FIG. 1 shows the general arrangement of a split system air conditioning unit 10 including an indoor section 12 having an inside heat exchange coil 13, and a wired remote controller 14 for controlling the operation of the split system unit 10. The split system unit 10 also includes an outside section 16 connected to the indoor section 12 by refrigerant conduit 18. The outside section 16 is suitable for mounting on an exterior wall 20. The outside section 16 conventionally includes an outside heat exchange coil and a refrigerant expansion device (not shown) in a first portion 22 and a compressor (not shown) in a second portion 24. Under the control of a system controller 25, preferably located within the indoor section 12, the split system unit 10 conventionally modulates the temperature of an interior space by controlling compressor and fan speeds and times of operation. The system controller 25 is linked to the outside section 16 by an electrical connecting line 27, and is described in connection with FIG. 5.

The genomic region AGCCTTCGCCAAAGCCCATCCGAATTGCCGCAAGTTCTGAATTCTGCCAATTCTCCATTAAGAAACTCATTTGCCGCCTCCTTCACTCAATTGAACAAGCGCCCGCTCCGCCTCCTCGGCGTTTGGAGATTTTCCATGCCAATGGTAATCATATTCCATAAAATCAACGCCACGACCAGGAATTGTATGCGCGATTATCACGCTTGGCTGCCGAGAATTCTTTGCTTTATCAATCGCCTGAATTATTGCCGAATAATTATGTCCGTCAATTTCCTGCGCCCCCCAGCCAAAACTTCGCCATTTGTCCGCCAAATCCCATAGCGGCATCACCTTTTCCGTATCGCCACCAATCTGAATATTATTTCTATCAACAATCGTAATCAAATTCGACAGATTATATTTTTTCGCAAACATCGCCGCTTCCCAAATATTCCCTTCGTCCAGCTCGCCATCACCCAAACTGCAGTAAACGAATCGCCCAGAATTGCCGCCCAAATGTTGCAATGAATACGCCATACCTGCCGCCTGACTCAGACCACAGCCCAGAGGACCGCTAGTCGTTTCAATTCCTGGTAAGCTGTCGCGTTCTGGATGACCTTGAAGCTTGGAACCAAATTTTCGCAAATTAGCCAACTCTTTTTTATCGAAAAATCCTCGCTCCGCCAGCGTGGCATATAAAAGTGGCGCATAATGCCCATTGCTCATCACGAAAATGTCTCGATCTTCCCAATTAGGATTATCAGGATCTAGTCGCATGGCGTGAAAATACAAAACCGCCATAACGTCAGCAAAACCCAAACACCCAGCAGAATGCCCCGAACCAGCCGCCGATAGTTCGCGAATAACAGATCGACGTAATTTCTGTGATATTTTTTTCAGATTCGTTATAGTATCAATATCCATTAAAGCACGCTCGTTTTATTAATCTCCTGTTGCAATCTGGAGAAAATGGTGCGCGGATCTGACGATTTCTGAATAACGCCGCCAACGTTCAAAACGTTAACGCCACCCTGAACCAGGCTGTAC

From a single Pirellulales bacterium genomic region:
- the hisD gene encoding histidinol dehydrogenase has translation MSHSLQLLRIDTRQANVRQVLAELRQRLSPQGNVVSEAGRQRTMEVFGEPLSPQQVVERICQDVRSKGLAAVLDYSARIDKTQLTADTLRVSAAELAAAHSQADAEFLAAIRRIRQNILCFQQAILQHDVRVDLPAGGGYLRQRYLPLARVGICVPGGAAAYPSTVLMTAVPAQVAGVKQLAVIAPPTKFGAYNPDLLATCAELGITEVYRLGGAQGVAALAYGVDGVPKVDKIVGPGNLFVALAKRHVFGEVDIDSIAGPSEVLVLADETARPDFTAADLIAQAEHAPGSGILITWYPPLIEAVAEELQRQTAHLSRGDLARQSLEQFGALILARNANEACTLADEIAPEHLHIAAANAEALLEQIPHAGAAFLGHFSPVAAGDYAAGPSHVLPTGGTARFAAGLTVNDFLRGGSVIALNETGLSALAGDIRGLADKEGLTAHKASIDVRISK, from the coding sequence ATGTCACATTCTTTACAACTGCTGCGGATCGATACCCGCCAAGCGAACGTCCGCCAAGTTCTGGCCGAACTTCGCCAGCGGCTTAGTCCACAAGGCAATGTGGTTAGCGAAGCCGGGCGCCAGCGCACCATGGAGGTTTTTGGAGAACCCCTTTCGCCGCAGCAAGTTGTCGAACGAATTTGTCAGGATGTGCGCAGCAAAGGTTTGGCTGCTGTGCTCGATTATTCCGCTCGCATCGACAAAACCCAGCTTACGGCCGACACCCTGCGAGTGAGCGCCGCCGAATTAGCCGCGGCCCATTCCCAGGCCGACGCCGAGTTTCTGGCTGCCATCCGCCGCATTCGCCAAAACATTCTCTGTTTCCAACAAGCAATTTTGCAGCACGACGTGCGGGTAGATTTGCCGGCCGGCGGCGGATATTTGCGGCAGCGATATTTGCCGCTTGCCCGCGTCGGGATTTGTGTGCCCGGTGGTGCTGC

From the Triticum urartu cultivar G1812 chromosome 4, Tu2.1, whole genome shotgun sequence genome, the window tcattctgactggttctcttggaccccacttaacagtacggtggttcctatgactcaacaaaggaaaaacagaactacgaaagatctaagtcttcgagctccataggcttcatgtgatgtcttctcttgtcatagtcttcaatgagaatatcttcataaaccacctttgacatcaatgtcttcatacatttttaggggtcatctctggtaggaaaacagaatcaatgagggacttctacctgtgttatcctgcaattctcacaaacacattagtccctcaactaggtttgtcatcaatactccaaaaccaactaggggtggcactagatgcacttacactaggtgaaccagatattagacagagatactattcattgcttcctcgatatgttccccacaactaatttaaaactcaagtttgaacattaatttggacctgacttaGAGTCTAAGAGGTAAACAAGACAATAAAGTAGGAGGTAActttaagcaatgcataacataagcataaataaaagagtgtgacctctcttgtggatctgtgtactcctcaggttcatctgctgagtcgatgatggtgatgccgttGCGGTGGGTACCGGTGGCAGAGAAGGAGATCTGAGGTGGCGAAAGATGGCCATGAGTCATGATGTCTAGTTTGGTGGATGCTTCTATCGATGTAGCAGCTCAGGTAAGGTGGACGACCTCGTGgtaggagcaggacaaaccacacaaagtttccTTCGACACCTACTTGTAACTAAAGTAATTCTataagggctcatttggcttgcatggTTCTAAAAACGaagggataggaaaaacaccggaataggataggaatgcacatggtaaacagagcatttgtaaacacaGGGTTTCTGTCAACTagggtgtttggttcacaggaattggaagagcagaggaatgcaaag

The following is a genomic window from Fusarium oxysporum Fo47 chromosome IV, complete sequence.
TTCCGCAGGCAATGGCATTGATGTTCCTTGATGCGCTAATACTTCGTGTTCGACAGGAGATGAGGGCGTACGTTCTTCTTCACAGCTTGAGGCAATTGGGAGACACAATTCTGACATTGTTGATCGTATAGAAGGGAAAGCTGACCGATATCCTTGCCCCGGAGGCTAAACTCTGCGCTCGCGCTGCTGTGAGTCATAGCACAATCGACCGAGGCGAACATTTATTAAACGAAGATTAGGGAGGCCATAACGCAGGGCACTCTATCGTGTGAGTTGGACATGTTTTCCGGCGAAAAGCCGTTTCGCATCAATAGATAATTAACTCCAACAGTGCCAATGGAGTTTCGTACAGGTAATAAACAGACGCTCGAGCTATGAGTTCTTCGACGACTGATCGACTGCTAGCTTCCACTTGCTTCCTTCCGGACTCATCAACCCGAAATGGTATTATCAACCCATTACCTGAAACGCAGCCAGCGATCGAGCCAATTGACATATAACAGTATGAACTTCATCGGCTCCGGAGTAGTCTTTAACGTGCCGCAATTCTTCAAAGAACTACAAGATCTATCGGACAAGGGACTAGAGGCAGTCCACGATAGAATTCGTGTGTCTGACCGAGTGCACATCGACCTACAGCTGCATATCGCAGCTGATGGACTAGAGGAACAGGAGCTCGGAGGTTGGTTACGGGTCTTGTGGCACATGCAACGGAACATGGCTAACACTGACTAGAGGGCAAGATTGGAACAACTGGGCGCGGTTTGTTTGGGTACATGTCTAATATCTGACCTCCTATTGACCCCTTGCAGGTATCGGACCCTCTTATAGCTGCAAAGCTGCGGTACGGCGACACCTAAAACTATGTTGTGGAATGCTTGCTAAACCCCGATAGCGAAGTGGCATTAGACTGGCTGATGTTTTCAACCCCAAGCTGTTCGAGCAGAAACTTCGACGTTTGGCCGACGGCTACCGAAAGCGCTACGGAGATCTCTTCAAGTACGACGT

FIG. 2 shows the indoor unit 12 including the wired remote controller 14. The wired remote controller 14 allows a user to enter commands and provide information to the system controller 25. The wired remote controller 14 includes a switch 26 operable to control the system mode of operation between heating, cooling, automatic, and off. The wired remote controller 14 also includes a switch 28 to control a fan mode of operation between automatic, continuous on, and off. The wired remote controller 14 includes a fan speed controller switch 30 operable to control the speed of a fan 32 within the inside unit 12. The fan 32 is operable to draw air across the inside heat exchange coil 13 from an inlet 34 and out an outlet 36. The location of the inlet 34 and the outlet 36 will vary depending on whether the indoor unit 12 is a floor standing unit or the wall mount unit shown in FIGS. 1 and 2. Various louvers 38, 40 are provided to direct the flow of air as it exits the outlet 36. The wired remote controller 14 also includes a temperature setpoint set switch 42 which establishes the temperature setpoint for the space being conditioned. A timer switch 44 is operable to turn a time function on or off. The duration of the timed function is set by an hour setpoint switch 46. A button 48 is provided to turn the air conditioning system 10 on and off and display the operational status of the system 10 in a display 50.